I’m also pleased with the art. OK, the tiles are a bit horrible, but whereas I usually don’t animate things, this time I put some effort into doing so. The player and aliens have walk and death animations which I’m really pleased with.

Finally, and this will make more sense in a minute, I kept going, and made sure I had a playable game now, even if it’s not a very good one. I was really worried about meeting the deadline, and nearly just gave up on the whole thing, but I’m glad I finished something.

What went poorly

The first problem was over-scoping: the game design was too big. I knew this before I started, and hoped that as most of the design was optional, it wouldn’t be a problem. It wouldn’t have been as much of a problem as it was if it wasn’t for…

Having a terrible week! Many of you will be aware that I suffer from depression, and this week was not a good week. I don’t know why, but I just felt rubbish. I would sit down, intending to work, and just stare at the code with no idea of what I was doing. Not great.

I’m not at all happy with the generated levels. The algorithm I think is fine: it creates a 5×5 array of chunks, with connections between them, then slots in a pre-defined tile layout that matches the connections. (e.g. a chunk connects up, down and left, so it finds a layout for it with those connections.) The problem is the levels are dull and repetitive. Partly this is from the lack of available things to put in them, but also because of a poor decision I made early on that the layouts should be 10×10. This is much too small to fit anything interesting in, once the appropriate corridors are added.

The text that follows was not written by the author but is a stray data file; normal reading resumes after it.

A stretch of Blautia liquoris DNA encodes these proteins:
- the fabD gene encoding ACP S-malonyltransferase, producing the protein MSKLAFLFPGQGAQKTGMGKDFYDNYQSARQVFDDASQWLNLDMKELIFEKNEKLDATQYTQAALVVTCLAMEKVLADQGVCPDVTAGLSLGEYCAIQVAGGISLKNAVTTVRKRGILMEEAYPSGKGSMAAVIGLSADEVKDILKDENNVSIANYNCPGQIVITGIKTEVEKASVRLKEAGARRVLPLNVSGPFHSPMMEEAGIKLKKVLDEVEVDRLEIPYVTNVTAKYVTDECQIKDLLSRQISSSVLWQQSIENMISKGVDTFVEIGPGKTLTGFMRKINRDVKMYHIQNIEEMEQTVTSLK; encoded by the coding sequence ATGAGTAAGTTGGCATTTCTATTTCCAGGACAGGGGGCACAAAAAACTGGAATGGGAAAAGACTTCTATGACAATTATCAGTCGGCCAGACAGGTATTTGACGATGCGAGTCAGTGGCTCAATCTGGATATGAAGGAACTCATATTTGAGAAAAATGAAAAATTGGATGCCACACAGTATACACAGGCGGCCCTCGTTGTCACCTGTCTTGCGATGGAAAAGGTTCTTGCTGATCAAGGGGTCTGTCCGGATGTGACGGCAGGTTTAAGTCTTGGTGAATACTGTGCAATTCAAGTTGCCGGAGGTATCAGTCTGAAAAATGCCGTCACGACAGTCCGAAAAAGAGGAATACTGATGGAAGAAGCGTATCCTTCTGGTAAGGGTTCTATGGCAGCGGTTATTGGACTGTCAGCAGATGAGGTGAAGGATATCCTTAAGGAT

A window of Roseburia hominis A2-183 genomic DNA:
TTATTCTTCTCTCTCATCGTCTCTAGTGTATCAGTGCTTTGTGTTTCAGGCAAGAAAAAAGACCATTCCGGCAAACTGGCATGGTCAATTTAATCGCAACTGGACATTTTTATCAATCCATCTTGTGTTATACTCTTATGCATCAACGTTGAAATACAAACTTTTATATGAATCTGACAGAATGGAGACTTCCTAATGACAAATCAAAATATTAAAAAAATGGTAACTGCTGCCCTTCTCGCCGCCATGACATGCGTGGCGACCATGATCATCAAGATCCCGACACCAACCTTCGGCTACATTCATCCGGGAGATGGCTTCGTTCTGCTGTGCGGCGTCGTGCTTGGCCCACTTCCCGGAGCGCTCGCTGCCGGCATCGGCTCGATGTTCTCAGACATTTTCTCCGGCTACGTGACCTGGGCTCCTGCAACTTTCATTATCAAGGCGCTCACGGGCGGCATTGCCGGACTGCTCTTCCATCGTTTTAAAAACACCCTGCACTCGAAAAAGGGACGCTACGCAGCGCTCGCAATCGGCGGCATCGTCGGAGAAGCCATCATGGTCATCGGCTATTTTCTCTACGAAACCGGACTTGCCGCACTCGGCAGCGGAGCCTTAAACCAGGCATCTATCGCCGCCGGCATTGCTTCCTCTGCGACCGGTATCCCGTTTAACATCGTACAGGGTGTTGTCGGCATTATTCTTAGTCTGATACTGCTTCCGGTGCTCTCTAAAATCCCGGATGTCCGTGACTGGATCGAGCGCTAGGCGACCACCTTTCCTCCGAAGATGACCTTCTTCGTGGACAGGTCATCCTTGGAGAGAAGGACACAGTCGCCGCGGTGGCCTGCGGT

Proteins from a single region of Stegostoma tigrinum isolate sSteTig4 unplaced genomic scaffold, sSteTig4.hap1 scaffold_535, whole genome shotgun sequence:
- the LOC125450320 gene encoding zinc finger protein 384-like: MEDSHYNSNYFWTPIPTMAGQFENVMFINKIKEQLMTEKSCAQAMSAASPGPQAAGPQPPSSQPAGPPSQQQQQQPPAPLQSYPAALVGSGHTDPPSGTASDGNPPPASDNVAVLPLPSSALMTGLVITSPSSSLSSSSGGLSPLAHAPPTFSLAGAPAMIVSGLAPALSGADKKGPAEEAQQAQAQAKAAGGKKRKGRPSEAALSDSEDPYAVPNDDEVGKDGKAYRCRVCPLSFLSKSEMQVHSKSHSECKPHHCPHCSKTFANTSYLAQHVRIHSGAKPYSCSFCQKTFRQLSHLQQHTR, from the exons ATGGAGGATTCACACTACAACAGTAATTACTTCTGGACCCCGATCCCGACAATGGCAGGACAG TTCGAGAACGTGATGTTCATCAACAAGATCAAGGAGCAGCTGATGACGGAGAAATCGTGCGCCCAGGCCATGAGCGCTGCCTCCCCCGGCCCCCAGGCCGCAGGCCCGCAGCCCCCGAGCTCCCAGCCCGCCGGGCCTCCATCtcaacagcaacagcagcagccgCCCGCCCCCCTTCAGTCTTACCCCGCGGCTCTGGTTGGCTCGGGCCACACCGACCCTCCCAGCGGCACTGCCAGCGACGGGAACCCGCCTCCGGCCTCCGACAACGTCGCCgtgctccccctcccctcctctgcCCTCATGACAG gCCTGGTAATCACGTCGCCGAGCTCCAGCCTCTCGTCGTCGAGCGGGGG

What I would do differently

Definitely next time I will shrink the scope of the game significantly. In February I’ll aim for the sort of game I would attempt for Ludum Dare, and see how that goes. I’ll try to look after myself better and hopefully avoid feeling so low.

Anyway, if you want to check it out you can do so on Itch.io. It’s a free download, but does require Java.